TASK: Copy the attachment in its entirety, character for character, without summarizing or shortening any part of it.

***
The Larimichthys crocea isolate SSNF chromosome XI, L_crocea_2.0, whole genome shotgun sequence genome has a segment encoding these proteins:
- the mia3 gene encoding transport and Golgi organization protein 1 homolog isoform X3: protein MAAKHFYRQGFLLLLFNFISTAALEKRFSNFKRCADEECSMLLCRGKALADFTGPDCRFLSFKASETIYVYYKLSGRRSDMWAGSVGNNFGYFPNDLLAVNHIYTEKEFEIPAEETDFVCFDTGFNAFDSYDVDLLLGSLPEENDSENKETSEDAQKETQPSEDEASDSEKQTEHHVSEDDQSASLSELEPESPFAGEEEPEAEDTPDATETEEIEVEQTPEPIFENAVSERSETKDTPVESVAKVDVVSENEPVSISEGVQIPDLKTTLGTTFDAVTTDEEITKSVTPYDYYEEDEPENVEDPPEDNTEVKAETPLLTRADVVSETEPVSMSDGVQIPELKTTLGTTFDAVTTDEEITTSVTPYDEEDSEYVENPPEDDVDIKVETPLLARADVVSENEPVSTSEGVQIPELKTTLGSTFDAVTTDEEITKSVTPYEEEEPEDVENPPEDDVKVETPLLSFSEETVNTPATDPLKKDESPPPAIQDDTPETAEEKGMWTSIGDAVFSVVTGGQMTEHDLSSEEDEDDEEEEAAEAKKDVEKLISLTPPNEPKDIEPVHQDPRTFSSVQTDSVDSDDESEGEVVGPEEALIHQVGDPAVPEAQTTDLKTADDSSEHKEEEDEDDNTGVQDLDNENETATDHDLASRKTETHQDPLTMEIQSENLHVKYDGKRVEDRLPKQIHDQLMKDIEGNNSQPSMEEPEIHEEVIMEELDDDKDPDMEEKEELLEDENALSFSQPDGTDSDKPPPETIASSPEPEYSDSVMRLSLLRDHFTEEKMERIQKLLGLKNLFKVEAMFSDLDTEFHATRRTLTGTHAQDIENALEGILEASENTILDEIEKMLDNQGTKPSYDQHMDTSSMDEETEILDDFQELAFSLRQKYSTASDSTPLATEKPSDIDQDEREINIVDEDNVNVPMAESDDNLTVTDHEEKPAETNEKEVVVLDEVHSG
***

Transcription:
The Larimichthys crocea isolate SSNF chromosome XI, L_crocea_2.0, whole genome shotgun sequence genome has a segment encoding these proteins:
- the mia3 gene encoding transport and Golgi organization protein 1 homolog isoform X3: protein MAAKHFYRQGFLLLLFNFISTAALEKRFSNFKRCADEECSMLLCRGKALADFTGPDCRFLSFKASETIYVYYKLSGRRSDMWAGSVGNNFGYFPNDLLAVNHIYTEKEFEIPAEETDFVCFDTGFNAFDSYDVDLLLGSLPEENDSENKETSEDAQKETQPSEDEASDSEKQTEHHVSEDDQSASLSELEPESPFAGEEEPEAEDTPDATETEEIEVEQTPEPIFENAVSERSETKDTPVESVAKVDVVSENEPVSISEGVQIPDLKTTLGTTFDAVTTDEEITKSVTPYDYYEEDEPENVEDPPEDNTEVKAETPLLTRADVVSETEPVSMSDGVQIPELKTTLGTTFDAVTTDEEITTSVTPYDEEDSEYVENPPEDDVDIKVETPLLARADVVSENEPVSTSEGVQIPELKTTLGSTFDAVTTDEEITKSVTPYEEEEPEDVENPPEDDVKVETPLLSFSEETVNTPATDPLKKDESPPPAIQDDTPETAEEKGMWTSIGDAVFSVVTGGQMTEHDLSSEEDEDDEEEEAAEAKKDVEKLISLTPPNEPKDIEPVHQDPRTFSSVQTDSVDSDDESEGEVVGPEEALIHQVGDPAVPEAQTTDLKTADDSSEHKEEEDEDDNTGVQDLDNENETATDHDLASRKTETHQDPLTMEIQSENLHVKYDGKRVEDRLPKQIHDQLMKDIEGNNSQPSMEEPEIHEEVIMEELDDDKDPDMEEKEELLEDENALSFSQPDGTDSDKPPPETIASSPEPEYSDSVMRLSLLRDHFTEEKMERIQKLLGLKNLFKVEAMFSDLDTEFHATRRTLTGTHAQDIENALEGILEASENTILDEIEKMLDNQGTKPSYDQHMDTSSMDEETEILDDFQELAFSLRQKYSTASDSTPLATEKPSDIDQDEREINIVDEDNVNVPMAESDDNLTVTDHEEKPAETNEKEVVVLDEVHSG